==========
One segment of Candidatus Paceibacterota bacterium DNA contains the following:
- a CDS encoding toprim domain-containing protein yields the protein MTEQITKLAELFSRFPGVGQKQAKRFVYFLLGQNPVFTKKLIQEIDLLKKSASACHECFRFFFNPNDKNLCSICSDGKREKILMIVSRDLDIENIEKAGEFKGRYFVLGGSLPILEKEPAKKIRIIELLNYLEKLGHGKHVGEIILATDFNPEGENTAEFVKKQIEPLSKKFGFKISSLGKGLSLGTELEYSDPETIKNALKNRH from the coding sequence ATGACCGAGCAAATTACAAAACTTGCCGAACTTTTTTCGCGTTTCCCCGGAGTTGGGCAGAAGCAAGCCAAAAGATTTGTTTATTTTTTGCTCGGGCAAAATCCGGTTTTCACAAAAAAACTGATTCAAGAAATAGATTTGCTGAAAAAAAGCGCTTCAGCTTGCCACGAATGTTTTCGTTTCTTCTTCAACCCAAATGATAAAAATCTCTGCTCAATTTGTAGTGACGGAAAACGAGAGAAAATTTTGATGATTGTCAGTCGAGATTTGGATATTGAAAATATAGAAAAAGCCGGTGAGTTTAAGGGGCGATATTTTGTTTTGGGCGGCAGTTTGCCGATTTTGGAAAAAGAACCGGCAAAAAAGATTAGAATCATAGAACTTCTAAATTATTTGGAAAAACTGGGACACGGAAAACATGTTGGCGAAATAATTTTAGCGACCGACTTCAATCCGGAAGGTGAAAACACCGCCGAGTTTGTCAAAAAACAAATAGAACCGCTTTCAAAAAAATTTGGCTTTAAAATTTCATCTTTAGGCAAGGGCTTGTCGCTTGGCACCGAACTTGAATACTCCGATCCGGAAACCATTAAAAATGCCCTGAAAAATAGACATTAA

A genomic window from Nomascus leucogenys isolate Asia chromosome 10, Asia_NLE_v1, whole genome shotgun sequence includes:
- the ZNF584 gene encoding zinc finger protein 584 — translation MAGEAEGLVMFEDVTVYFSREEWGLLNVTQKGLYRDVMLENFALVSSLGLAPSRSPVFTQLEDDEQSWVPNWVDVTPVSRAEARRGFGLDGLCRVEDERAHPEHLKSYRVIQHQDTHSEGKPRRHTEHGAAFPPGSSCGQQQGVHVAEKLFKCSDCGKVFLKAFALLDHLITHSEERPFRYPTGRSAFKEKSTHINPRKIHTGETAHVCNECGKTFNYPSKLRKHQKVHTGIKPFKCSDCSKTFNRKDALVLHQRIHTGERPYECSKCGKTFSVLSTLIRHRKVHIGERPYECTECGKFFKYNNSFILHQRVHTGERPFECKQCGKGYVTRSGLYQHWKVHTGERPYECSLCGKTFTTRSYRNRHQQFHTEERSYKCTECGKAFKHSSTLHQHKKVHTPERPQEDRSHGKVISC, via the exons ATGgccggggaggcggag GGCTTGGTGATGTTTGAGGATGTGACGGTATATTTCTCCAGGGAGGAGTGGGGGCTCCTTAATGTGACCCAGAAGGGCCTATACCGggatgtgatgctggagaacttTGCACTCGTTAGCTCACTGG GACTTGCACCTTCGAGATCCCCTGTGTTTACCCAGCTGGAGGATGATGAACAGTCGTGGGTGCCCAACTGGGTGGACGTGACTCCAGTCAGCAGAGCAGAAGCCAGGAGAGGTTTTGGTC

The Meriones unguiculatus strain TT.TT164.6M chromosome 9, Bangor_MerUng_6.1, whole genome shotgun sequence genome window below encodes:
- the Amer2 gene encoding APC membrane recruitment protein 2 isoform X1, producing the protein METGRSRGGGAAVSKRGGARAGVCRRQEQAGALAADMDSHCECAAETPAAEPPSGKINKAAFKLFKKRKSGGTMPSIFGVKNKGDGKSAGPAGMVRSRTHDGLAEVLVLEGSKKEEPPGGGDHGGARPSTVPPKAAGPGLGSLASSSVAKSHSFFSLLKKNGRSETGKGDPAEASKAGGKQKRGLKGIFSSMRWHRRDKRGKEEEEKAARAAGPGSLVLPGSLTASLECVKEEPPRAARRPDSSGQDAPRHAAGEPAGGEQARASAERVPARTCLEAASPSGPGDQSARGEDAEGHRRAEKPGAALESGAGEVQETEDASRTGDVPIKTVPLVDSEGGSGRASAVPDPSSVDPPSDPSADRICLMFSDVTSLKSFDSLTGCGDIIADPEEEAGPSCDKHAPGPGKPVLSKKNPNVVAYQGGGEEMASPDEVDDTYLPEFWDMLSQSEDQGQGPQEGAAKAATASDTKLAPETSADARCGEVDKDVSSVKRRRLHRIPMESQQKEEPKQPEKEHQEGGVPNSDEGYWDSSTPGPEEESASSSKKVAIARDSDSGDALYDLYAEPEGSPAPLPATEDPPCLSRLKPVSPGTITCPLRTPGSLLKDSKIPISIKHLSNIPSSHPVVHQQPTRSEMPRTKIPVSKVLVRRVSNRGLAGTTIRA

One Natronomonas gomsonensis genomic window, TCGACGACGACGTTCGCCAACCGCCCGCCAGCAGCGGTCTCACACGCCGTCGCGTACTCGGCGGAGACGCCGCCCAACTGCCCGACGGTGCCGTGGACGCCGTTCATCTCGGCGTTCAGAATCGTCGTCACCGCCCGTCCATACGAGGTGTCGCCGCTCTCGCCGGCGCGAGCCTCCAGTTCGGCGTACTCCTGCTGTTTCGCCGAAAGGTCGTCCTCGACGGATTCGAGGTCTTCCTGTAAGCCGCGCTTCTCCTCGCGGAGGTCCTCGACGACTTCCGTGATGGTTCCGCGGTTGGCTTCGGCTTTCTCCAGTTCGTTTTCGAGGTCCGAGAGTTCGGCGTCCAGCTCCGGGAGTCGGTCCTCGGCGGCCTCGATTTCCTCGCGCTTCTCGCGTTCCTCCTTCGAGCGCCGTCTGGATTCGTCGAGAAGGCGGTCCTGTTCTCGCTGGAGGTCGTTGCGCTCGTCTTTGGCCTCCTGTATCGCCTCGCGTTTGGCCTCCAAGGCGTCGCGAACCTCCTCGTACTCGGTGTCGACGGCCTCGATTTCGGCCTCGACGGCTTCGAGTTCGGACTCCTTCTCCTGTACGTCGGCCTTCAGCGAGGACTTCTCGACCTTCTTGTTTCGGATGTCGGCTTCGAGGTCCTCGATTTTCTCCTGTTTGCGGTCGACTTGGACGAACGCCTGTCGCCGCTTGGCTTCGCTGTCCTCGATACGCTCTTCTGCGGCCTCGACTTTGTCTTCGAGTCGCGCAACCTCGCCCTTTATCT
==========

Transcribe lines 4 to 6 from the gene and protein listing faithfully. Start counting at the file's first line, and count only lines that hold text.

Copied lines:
- the ZNF584 gene encoding zinc finger protein 584 — translation MAGEAEGLVMFEDVTVYFSREEWGLLNVTQKGLYRDVMLENFALVSSLGLAPSRSPVFTQLEDDEQSWVPNWVDVTPVSRAEARRGFGLDGLCRVEDERAHPEHLKSYRVIQHQDTHSEGKPRRHTEHGAAFPPGSSCGQQQGVHVAEKLFKCSDCGKVFLKAFALLDHLITHSEERPFRYPTGRSAFKEKSTHINPRKIHTGETAHVCNECGKTFNYPSKLRKHQKVHTGIKPFKCSDCSKTFNRKDALVLHQRIHTGERPYECSKCGKTFSVLSTLIRHRKVHIGERPYECTECGKFFKYNNSFILHQRVHTGERPFECKQCGKGYVTRSGLYQHWKVHTGERPYECSLCGKTFTTRSYRNRHQQFHTEERSYKCTECGKAFKHSSTLHQHKKVHTPERPQEDRSHGKVISC, via the exons ATGgccggggaggcggag GGCTTGGTGATGTTTGAGGATGTGACGGTATATTTCTCCAGGGAGGAGTGGGGGCTCCTTAATGTGACCCAGAAGGGCCTATACCGggatgtgatgctggagaacttTGCACTCGTTAGCTCACTGG GACTTGCACCTTCGAGATCCCCTGTGTTTACCCAGCTGGAGGATGATGAACAGTCGTGGGTGCCCAACTGGGTGGACGTGACTCCAGTCAGCAGAGCAGAAGCCAGGAGAGGTTTTGGTC

The Meriones unguiculatus strain TT.TT164.6M chromosome 9, Bangor_MerUng_6.1, whole genome shotgun sequence genome window below encodes:
- the Amer2 gene encoding APC membrane recruitment protein 2 isoform X1, producing the protein METGRSRGGGAAVSKRGGARAGVCRRQEQAGALAADMDSHCECAAETPAAEPPSGKINKAAFKLFKKRKSGGTMPSIFGVKNKGDGKSAGPAGMVRSRTHDGLAEVLVLEGSKKEEPPGGGDHGGARPSTVPPKAAGPGLGSLASSSVAKSHSFFSLLKKNGRSETGKGDPAEASKAGGKQKRGLKGIFSSMRWHRRDKRGKEEEEKAARAAGPGSLVLPGSLTASLECVKEEPPRAARRPDSSGQDAPRHAAGEPAGGEQARASAERVPARTCLEAASPSGPGDQSARGEDAEGHRRAEKPGAALESGAGEVQETEDASRTGDVPIKTVPLVDSEGGSGRASAVPDPSSVDPPSDPSADRICLMFSDVTSLKSFDSLTGCGDIIADPEEEAGPSCDKHAPGPGKPVLSKKNPNVVAYQGGGEEMASPDEVDDTYLPEFWDMLSQSEDQGQGPQEGAAKAATASDTKLAPETSADARCGEVDKDVSSVKRRRLHRIPMESQQKEEPKQPEKEHQEGGVPNSDEGYWDSSTPGPEEESASSSKKVAIARDSDSGDALYDLYAEPEGSPAPLPATEDPPCLSRLKPVSPGTITCPLRTPGSLLKDSKIPISIKHLSNIPSSHPVVHQQPTRSEMPRTKIPVSKVLVRRVSNRGLAGTTIRA